Triadic Data Analysis
Mr. Man-Nok WONG, Hong Kong Baptist University, Hong Kong

Delineating patterns within and between triads can deepen our understanding of a variety of group
phenomena and processes. During the talk, I will describe one specific approach to triadic data analysis – Triadic
Relations Model (TRM)- and delineate the basic steps of the analysis. I will then discuss the types of research
questions TRM can address accordingly.
  • Date: Feb 22, Friday
  • Time: 11:00am-12:30pm
  • Venue: E22-2010

Speaker’s Bio:

Mr. Wong is a Ph.D. candidate in the Department of Management at the Hong Kong Baptist University. His current research focuses on interpersonal processes and newcomer socialization.

Gain or pain: How disability severity moderates the impact of the perceived team climate for inclusion
Dr. Jorge Muniz Jr., State University of Sao Paolo (UNESP), Brazil

Abstract:

The climate for inclusion is encouraged to better manage workplace diversity. However, researchers know little about how the climate for inclusion works in teams consisting of members with a various level of disability severity. Our study from a sample of 497 individuals in 102 teams support that perceived team climate for inclusion fosters team members’ perceived insider status and in turn enhances voice behaviors. However, perceived team climate for inclusion accelerates the felt social anxiety and thus hinders individual performance and voice behaviors for members with a high level of disability severity. But it mitigates the felt social anxiety and in turn enhances individual performance and voice behaviors for members with a low level of disability severity. The implications of this research for the literature on climate for inclusion and workplace disability management are discussed.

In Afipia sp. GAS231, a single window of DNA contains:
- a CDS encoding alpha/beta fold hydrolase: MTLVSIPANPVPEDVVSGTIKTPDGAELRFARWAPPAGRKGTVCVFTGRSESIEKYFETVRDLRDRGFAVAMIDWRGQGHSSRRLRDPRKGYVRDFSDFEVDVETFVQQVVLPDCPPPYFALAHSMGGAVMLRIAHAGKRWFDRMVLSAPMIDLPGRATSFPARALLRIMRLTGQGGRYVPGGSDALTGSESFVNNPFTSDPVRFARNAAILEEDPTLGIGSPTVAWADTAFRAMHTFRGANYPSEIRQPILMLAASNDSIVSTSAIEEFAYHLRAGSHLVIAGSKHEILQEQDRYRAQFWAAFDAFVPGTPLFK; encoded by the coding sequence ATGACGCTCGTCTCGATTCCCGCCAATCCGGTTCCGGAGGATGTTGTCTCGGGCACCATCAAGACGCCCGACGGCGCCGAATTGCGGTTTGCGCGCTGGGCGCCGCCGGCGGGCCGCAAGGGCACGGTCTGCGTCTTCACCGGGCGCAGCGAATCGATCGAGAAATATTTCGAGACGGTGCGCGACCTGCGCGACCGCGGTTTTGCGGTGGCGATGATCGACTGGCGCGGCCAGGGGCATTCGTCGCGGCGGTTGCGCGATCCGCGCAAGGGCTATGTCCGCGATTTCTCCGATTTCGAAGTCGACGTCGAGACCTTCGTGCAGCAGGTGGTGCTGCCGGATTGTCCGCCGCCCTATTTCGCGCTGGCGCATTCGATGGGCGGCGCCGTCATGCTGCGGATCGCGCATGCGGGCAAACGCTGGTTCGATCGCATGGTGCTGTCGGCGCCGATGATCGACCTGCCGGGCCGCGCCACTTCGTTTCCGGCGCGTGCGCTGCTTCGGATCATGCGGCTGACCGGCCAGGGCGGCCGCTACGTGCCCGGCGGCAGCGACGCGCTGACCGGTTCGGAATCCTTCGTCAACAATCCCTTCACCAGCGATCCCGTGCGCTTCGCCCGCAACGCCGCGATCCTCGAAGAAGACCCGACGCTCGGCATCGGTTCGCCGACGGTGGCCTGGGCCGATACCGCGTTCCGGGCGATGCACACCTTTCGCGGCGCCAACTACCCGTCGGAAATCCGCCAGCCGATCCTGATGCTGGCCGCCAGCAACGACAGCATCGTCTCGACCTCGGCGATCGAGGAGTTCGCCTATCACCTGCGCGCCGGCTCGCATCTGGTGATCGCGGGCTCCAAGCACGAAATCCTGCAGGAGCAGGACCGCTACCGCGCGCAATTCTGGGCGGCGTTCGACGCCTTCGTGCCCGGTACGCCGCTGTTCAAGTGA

• Date: 20th June (Wednesday)
  • Time: 10:30-12:00
  • Venue: E22-2010

Speaker’s Bio:

Jiping Li earns her Ph.D. degree at Hong Kong University of Science and Technology. She is going to be an Assistant Professor of Organizational Behavior at Frankfurt School of Finance & Management, Germany, in this coming August. Her research focuses on examining team process and dynamics through the lens of understanding how individuals react to team diversity issue. Her research projects cover topics related to team diversity, relational demography, status, emotions, and work identity.